Cara’s research integrates the disciplines of tropical ecology, agroforestry, and sustainable forest management within the context of neotropical smallholder and community-based systems. She has pursued these complementary research interests since 1998, when she served as a Peace Corps agroforestry volunteer in Paraguay. She believes that a cohesive approach to natural resource management research will have a positive impact on livelihood development as well as biodiversity conservation and environmental services. To date, most of her research has been conducted in Southwestern Amazonia, but she has also recently developed projects in South Florida, looking at environmental services and food security provided by urban food forests.
- Ph.D. Tropical Forestry, School of Forest Resources and Conservation, University of Florida
- M.S. Tropical Forestry, School of Forest Resources and Conservation, concentration in Tropical Conservation and Development, University of Florida
- B.S. Biological Sciences, Department of Biological Science, Florida State University
- Fadrique, B., Veldman, J. W., Dalling, J. W., Clark, L. G., Montti, L., Ruiz‐Sanchez, E., ... & Rockwell, C.A. (2020). Guidelines for including bamboos in tropical ecosystem monitoring. Biotropica, 52(3), 427-443.
- Rockwell, C. A., Guariguata, M. R., Menton, M., Quispe, E. A., Quaedvlieg, J., Warren-Thomas, E., ... & Hancco, R. Q. (2017). Spatial distribution of Bertholletia excelsa in selectively logged forests of the Peruvian Amazon. Journal of Tropical Ecology, 33(2), 114-127.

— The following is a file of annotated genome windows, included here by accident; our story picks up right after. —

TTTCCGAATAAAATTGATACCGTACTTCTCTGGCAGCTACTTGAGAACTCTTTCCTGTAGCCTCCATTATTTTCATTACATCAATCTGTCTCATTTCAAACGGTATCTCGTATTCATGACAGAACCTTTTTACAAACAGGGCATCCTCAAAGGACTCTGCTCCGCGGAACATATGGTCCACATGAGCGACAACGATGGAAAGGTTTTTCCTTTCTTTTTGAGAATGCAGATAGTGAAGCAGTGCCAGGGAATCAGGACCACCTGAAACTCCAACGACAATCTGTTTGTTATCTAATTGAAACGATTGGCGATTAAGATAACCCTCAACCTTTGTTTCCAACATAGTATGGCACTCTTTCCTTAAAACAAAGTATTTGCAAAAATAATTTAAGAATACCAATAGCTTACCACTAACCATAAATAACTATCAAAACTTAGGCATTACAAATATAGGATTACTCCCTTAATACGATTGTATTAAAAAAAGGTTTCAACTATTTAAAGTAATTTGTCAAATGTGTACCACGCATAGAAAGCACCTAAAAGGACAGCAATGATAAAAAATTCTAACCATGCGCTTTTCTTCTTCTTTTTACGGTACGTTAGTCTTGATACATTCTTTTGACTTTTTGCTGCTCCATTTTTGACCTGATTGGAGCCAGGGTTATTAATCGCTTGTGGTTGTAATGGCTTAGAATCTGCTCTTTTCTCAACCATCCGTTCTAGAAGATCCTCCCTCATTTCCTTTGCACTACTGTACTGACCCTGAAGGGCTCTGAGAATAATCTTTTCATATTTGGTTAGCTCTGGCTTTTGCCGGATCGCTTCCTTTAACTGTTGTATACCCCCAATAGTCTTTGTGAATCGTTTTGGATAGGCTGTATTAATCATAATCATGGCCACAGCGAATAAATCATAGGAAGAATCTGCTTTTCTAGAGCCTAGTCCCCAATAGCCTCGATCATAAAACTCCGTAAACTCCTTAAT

- Rockwell, C. A., Guariguata, M. R., Menton, M., Quispe, E. A., Quaedvlieg, J., Warren-Thomas, E., ... & Vera, O. R. (2015). Nut production in Bertholletia excelsa across a logged forest mosaic: implications for multiple forest use. PloS one, 10(8), e0135464.
Blue pin: Miami, Florida, United States
Brown pin: Big Cypress National Preserve, Florida, United States
Green pin: Cape Sable, Everglades National Park, Florida, United States
Red pin: Rio Branco, State of Acre, Brazil
Yellow pin: Puerto Maldonado, Madre de Dios Region, Peru
(Map data ©2018 Google, INEGRI, ORION-ME)
FIU researchers pinpointed the biggest threats to the only population of rare, endangered mule ear orchids in the U.S.
Scientists have used a mix of natural products found locally to propagate Epidendrum nocturnum – a rare fragrant orchid that only blooms at night in Florida.